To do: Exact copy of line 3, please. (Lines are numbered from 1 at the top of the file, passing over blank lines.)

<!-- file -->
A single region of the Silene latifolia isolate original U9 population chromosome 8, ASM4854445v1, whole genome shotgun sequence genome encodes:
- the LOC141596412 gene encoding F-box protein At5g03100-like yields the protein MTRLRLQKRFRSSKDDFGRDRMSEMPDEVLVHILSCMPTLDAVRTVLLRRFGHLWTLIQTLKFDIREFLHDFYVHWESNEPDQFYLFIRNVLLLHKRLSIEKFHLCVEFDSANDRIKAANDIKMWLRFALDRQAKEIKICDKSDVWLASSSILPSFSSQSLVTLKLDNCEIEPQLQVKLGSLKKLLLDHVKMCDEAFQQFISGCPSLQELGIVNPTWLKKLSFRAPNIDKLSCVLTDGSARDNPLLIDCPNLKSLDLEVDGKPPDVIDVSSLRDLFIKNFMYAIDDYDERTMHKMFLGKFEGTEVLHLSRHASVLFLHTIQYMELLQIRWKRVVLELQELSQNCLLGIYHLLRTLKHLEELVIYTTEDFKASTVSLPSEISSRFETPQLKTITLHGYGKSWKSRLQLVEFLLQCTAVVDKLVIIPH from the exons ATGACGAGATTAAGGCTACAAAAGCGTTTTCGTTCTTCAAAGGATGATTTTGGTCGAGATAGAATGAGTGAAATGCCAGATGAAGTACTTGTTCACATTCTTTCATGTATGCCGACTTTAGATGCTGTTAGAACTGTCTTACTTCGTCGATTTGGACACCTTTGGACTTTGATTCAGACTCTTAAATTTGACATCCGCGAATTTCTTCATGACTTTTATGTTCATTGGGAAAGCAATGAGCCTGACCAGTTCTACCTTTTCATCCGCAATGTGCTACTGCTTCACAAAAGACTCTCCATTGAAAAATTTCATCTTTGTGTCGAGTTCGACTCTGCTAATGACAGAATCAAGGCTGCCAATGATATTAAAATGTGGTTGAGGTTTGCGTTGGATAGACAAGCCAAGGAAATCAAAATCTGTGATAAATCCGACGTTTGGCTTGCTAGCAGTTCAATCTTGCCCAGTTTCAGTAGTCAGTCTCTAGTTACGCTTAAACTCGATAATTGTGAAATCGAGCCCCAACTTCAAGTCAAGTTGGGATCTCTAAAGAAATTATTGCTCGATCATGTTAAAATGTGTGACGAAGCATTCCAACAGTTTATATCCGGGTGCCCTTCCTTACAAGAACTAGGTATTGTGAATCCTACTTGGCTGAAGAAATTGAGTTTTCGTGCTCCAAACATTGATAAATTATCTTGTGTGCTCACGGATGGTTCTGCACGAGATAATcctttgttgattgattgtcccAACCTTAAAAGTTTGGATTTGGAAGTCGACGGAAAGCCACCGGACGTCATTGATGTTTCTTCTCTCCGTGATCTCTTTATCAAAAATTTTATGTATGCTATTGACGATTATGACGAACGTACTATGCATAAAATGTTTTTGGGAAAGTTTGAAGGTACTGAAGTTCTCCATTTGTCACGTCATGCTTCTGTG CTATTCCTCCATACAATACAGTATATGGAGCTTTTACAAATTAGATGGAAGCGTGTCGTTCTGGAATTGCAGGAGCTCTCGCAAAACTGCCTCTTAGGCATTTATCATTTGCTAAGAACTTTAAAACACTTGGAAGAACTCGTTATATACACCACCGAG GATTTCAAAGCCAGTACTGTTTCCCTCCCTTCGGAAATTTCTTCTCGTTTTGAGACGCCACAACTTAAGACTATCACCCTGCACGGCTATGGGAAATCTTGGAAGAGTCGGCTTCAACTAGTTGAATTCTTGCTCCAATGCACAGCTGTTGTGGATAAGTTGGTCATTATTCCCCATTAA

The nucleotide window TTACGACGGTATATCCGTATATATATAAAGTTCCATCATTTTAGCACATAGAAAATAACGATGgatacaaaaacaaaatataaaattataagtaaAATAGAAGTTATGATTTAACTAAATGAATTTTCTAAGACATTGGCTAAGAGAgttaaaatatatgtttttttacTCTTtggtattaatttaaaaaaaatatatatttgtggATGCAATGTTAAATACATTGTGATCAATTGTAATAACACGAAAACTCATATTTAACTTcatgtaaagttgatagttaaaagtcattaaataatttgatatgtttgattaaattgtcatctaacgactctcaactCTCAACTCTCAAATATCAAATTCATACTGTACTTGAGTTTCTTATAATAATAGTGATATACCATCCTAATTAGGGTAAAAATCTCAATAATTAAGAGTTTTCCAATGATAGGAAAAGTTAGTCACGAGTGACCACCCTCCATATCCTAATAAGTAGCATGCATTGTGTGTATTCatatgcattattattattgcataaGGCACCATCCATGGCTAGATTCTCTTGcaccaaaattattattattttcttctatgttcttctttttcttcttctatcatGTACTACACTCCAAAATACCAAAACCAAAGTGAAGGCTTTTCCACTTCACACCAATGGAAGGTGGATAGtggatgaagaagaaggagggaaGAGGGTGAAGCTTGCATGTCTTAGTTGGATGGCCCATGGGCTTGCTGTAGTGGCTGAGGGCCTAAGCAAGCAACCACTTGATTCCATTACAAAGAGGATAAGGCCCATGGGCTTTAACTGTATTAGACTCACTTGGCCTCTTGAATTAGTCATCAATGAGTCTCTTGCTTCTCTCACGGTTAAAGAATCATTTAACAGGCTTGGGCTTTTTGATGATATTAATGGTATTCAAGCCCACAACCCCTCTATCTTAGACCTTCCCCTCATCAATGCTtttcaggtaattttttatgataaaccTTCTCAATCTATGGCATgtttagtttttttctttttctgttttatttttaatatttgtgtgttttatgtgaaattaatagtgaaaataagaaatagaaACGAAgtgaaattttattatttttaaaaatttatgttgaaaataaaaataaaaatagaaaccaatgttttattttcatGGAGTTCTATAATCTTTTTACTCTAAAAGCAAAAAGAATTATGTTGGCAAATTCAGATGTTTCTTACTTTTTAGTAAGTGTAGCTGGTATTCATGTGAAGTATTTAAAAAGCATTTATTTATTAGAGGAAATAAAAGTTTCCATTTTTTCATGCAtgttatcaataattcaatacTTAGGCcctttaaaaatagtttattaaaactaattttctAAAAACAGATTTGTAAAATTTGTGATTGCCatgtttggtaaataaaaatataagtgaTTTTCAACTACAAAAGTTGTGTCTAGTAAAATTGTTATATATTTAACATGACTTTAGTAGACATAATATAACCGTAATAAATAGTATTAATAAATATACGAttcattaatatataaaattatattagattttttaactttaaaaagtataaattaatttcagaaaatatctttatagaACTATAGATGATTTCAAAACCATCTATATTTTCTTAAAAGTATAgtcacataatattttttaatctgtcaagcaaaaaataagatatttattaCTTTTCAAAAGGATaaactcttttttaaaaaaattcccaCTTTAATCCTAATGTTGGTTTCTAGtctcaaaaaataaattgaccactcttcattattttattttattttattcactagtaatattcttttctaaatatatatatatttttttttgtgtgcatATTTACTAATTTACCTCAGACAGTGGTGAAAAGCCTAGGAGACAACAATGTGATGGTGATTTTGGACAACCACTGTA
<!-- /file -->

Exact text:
The nucleotide window TTACGACGGTATATCCGTATATATATAAAGTTCCATCATTTTAGCACATAGAAAATAACGATGgatacaaaaacaaaatataaaattataagtaaAATAGAAGTTATGATTTAACTAAATGAATTTTCTAAGACATTGGCTAAGAGAgttaaaatatatgtttttttacTCTTtggtattaatttaaaaaaaatatatatttgtggATGCAATGTTAAATACATTGTGATCAATTGTAATAACACGAAAACTCATATTTAACTTcatgtaaagttgatagttaaaagtcattaaataatttgatatgtttgattaaattgtcatctaacgactctcaactCTCAACTCTCAAATATCAAATTCATACTGTACTTGAGTTTCTTATAATAATAGTGATATACCATCCTAATTAGGGTAAAAATCTCAATAATTAAGAGTTTTCCAATGATAGGAAAAGTTAGTCACGAGTGACCACCCTCCATATCCTAATAAGTAGCATGCATTGTGTGTATTCatatgcattattattattgcataaGGCACCATCCATGGCTAGATTCTCTTGcaccaaaattattattattttcttctatgttcttctttttcttcttctatcatGTACTACACTCCAAAATACCAAAACCAAAGTGAAGGCTTTTCCACTTCACACCAATGGAAGGTGGATAGtggatgaagaagaaggagggaaGAGGGTGAAGCTTGCATGTCTTAGTTGGATGGCCCATGGGCTTGCTGTAGTGGCTGAGGGCCTAAGCAAGCAACCACTTGATTCCATTACAAAGAGGATAAGGCCCATGGGCTTTAACTGTATTAGACTCACTTGGCCTCTTGAATTAGTCATCAATGAGTCTCTTGCTTCTCTCACGGTTAAAGAATCATTTAACAGGCTTGGGCTTTTTGATGATATTAATGGTATTCAAGCCCACAACCCCTCTATCTTAGACCTTCCCCTCATCAATGCTtttcaggtaattttttatgataaaccTTCTCAATCTATGGCATgtttagtttttttctttttctgttttatttttaatatttgtgtgttttatgtgaaattaatagtgaaaataagaaatagaaACGAAgtgaaattttattatttttaaaaatttatgttgaaaataaaaataaaaatagaaaccaatgttttattttcatGGAGTTCTATAATCTTTTTACTCTAAAAGCAAAAAGAATTATGTTGGCAAATTCAGATGTTTCTTACTTTTTAGTAAGTGTAGCTGGTATTCATGTGAAGTATTTAAAAAGCATTTATTTATTAGAGGAAATAAAAGTTTCCATTTTTTCATGCAtgttatcaataattcaatacTTAGGCcctttaaaaatagtttattaaaactaattttctAAAAACAGATTTGTAAAATTTGTGATTGCCatgtttggtaaataaaaatataagtgaTTTTCAACTACAAAAGTTGTGTCTAGTAAAATTGTTATATATTTAACATGACTTTAGTAGACATAATATAACCGTAATAAATAGTATTAATAAATATACGAttcattaatatataaaattatattagattttttaactttaaaaagtataaattaatttcagaaaatatctttatagaACTATAGATGATTTCAAAACCATCTATATTTTCTTAAAAGTATAgtcacataatattttttaatctgtcaagcaaaaaataagatatttattaCTTTTCAAAAGGATaaactcttttttaaaaaaattcccaCTTTAATCCTAATGTTGGTTTCTAGtctcaaaaaataaattgaccactcttcattattttattttattttattcactagtaatattcttttctaaatatatatatatttttttttgtgtgcatATTTACTAATTTACCTCAGACAGTGGTGAAAAGCCTAGGAGACAACAATGTGATGGTGATTTTGGACAACCACTGTA